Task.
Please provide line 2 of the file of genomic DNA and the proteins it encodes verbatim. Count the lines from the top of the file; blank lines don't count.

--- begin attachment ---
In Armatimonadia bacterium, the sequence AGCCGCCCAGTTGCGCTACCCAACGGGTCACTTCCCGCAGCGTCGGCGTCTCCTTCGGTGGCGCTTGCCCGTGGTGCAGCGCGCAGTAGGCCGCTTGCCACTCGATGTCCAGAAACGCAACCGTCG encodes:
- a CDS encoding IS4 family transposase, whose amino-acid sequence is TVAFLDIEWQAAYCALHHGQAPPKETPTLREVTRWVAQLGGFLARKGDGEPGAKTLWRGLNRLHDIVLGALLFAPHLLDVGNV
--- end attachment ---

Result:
- a CDS encoding IS4 family transposase, whose amino-acid sequence is TVAFLDIEWQAAYCALHHGQAPPKETPTLREVTRWVAQLGGFLARKGDGEPGAKTLWRGLNRLHDIVLGALLFAPHLLDVGNV